holding a plaintiff may not bring a qui tam FCA action as a pro se relatorSummary of this case from Wojcicki v. SCANA
No. 07-12797 Non-Argument Calendar.
February 27, 2008.
John Timson, St. Petersburg, FL, pro se.
Michael R. D'Lugo, Wicker, Smith, O'Hara, McCoy, Graham Ford, P.A., Orlando, FL, for Defendants-Appellees.
Sushma Soni, Douglas N. Letter, Dept. of Justice/Civ. Div./App. Staff, Washington, DC, Todd B. Grandy, Tampa, FL, for U.S.
Appeal from the United States District Court for the Middle District of Florida.
Before MARCUS, WILSON and FAY, Circuit Judges.
John Timson, proceeding pro se, appeals the district court's dismissal of his pro se qui tam action under the FCA, 31 U.S.C. §§ 3729- 3733. Timson makes two arguments on appeal. First, he argues that the district court erred in dismissing his complaint because, as a pro se relator, he was unable to maintain a qui tam action under the FCA. Second, he argues that the district court abused its discretion in declining to exercise supplemental jurisdiction over his state law claims. For the reasons set forth more fully below, we affirm.
As an initial matter, Timson also appeals the stay of his motion for a temporary restraining order; however, the merits of this appeal render that issue moot. See BankWest, Inc. v. Baker, 446 F.3d 1358, 1363 (11th Cir. 2006).
We review de novo the district court's grant of a motion to dismiss for failure to state a claim under Fed.R.Civ.P. 12(b)(6), accepting the allegations in the complaint as true and construing them in the light most favorable to the plaintiff. Glover v. Liggett Group, Inc., 459 F.3d 1304, 1308 (11th Cir. 2006). We also review de novo questions of statutory interpretation. Burlison v. McDonald's Corp., 455 F.3d 1242, 1245 (11th Cir. 2006).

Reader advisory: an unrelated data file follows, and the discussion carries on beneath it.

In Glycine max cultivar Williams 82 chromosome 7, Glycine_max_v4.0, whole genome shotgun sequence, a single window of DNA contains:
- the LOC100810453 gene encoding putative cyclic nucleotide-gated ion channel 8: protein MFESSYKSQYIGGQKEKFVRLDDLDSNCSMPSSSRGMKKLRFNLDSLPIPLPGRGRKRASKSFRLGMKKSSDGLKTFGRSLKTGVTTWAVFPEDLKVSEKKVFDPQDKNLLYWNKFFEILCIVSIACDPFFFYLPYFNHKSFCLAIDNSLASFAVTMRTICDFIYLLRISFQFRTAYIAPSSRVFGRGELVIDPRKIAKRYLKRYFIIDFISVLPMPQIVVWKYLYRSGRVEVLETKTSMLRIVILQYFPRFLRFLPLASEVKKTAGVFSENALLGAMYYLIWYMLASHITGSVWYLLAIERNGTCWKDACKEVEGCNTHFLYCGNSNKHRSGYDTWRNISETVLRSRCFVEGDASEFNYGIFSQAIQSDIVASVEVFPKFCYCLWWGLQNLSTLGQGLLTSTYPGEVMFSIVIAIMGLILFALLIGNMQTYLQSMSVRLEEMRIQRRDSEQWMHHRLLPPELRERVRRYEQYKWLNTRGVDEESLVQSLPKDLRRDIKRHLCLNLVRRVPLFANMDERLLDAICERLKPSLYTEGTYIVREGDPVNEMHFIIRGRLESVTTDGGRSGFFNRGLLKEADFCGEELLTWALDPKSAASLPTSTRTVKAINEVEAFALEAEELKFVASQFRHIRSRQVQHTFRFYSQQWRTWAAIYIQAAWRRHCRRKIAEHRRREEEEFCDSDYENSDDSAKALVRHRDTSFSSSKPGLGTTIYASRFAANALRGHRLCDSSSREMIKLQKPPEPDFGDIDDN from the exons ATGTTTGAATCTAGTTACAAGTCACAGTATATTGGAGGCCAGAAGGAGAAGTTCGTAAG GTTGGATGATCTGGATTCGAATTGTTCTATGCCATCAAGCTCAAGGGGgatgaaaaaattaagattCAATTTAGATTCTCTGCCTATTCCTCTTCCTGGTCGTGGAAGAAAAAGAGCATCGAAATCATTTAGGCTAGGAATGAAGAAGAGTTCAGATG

" Qui tam is short for `qui tam pro domino rege quam pro se ipso in hac parte sequitur,' which means `who pursues this action on our Lord the King's behalf as well as his own.'" Ragsdale v. Rubbermaid, Inc., 193 F.3d 1235, 1237 n. 1(11th Cir. 1999).
(1) knowingly presents, or causes to be presented, to an officer or employee of the United States Government . . . a false or fraudulent claim for payment or approval; (2) knowingly makes, uses, or causes to be made or used, a false record or statement to get a false or fraudulent claim paid or approved by the Government.
31 U.S.C. §§ 3729(a)(1)-(2), 3730(b)(1), (c)(3); United States ex rel. Clausen v. Laboratory Corp. of America, Inc., 290 F.3d 1301, 1308 n. 4 (11th Cir. 2002). Section 3730(b)(1) of the FCA states that actions brought by private individuals "shall be brought in the name of the Government." 31 U.S.C. § 3730(b)(1). Regarding the rights of the parties to qui tam actions, the FCA provides, first, that "[i]f the government proceeds with the action, it shall have the primary responsibility for prosecuting the action, and shall not be bound by an act of the person bringing the action[,]" 31 U.S.C. § 3730(c)(1), and second, "[i]f the government elects not to proceed with the action, the person who initiated the action shall have the right to conduct the action[,]" 31 U.S.C. § 3730(c)(3). "The United States is the real party in interest in a qui tam action under the False Claims Act even if it is not controlling the litigation." United States ex rel. Walker v. RF Properties of Lack County, Inc., 433 F.3d 1349, 1359 (11th Cir. 2005). "The purpose of the Act . . . is to encourage private individuals who are aware of fraud being perpetrated against the government to bring such information forward." Ragsdale v. Rubbermaid, Inc., 193 F.3d 1235, 1237 n. 1 (11th Cir. 1999).
The FCA is silent on whether a private individual can bring a qui tam suit pro se. See 31 U.S.C. §§ 3729- 3733. The plain language of the FCA does not limit qui torn actions to those private individuals employing counsel. See 31 U.S.C. § 3730(b)(1), (c)(3). The FCA simply states that "[a] person may bring a civil action" under the FCA "for the person and for the United States Government." 31 U.S.C. § 3730(b)(1).